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HMRC internal manual

Business Income Manual

Miscellaneous income: particular sources: authors

S687-S689 Income Tax (Trading and Other Income) Act 2005, S979-S981 Corporation Tax Act 2009

An author who:

  • organises their life so as to regularly spend time on their writing to produce work which has a commercial value, and
  • combines this with a persistent and systematic marketing of the work for their own financial benefit,

is carrying on a profession and the profits are chargeable as trading income.

Someone who writes a book or article who is not carrying on a profession is taxable on their literary earnings under the sweep-up charge as miscellaneous income.

This is shown by the decision in the case of Ryall v Hoare [1923] 8TC521 where Rowlatt J said at page 527:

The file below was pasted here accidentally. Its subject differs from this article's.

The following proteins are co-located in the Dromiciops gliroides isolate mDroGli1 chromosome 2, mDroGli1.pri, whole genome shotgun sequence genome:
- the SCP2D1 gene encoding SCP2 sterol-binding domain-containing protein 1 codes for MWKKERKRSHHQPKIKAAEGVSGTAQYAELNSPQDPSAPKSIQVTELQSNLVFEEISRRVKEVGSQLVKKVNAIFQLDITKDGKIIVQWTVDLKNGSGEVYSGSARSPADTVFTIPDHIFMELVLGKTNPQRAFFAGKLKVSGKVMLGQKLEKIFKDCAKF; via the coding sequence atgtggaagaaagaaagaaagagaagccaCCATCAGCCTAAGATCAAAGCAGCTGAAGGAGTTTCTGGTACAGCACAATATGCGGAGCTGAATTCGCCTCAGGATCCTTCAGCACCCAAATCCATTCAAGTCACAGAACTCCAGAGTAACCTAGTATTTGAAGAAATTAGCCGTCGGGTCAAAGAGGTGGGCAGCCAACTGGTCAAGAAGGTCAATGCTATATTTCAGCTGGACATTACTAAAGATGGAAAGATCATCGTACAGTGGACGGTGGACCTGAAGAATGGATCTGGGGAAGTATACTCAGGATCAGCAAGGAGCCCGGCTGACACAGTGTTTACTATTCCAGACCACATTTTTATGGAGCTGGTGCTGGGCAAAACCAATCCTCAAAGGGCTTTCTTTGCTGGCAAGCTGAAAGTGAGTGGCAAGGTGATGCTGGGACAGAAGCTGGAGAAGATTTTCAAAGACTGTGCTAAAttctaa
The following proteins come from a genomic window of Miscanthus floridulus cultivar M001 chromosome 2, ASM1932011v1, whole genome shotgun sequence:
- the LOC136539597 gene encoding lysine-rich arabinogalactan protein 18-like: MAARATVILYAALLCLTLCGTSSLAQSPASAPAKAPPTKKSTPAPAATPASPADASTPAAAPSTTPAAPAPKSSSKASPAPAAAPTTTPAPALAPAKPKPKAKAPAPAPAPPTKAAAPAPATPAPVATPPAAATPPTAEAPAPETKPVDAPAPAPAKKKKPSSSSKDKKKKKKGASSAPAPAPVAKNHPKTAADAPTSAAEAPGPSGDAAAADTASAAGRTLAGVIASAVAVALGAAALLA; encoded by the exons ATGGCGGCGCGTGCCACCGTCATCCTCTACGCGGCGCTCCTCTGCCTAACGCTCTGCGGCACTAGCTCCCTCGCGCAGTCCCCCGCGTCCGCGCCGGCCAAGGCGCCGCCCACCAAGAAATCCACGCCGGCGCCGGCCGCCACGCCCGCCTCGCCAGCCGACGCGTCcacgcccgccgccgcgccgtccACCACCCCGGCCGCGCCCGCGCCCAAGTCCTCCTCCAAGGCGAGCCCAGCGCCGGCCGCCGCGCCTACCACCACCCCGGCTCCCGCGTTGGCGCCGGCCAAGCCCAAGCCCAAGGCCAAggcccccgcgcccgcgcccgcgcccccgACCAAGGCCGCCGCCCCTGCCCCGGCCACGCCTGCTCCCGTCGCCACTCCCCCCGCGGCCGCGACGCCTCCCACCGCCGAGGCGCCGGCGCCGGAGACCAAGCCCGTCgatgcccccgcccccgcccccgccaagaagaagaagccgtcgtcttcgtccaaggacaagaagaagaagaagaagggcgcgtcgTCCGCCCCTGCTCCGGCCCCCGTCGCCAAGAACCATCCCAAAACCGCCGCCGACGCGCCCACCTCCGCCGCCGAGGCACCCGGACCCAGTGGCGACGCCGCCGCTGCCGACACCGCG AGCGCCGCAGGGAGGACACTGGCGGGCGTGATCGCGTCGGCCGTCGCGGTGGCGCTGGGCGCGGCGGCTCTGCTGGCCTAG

‘Now, a man may carry on no business and no profession; he may not be a journalist, he may not be all author, but he may be called upon to write an article for a paper for reward. He may find that there would be a demand for a single book from his pen, as a traveller, a soldier, a sailor, or a statesman, or what not. Now, it seems to me that all cases of that kind, like this case of these gentlemen who gave this guarantee, are instances of casual profits which cannot in any way be distinguished from the profit which is obtained by a man who lets his house furnished.’

Traditionally the type of author whose activities would not amount to a trade would include those whose prime motive may be the desire for fame or personal satisfaction, what is sometimes called ‘vanity publishing’.

It also includes those motivated by the desire to enhance their reputation in a particular field or the desire to leave the benefit of their knowledge to posterity.

Modern technology and self publishing

Modern technology provides many options for small scale publication. Computers enable more people to self publish, with the availability of ‘print on demand’ allowing production of small numbers of books.

The technology used does not change the position, and the same principles apply. Where the activities do not amount to a profession, any profits are taxable under the Miscellaneous Income provisions.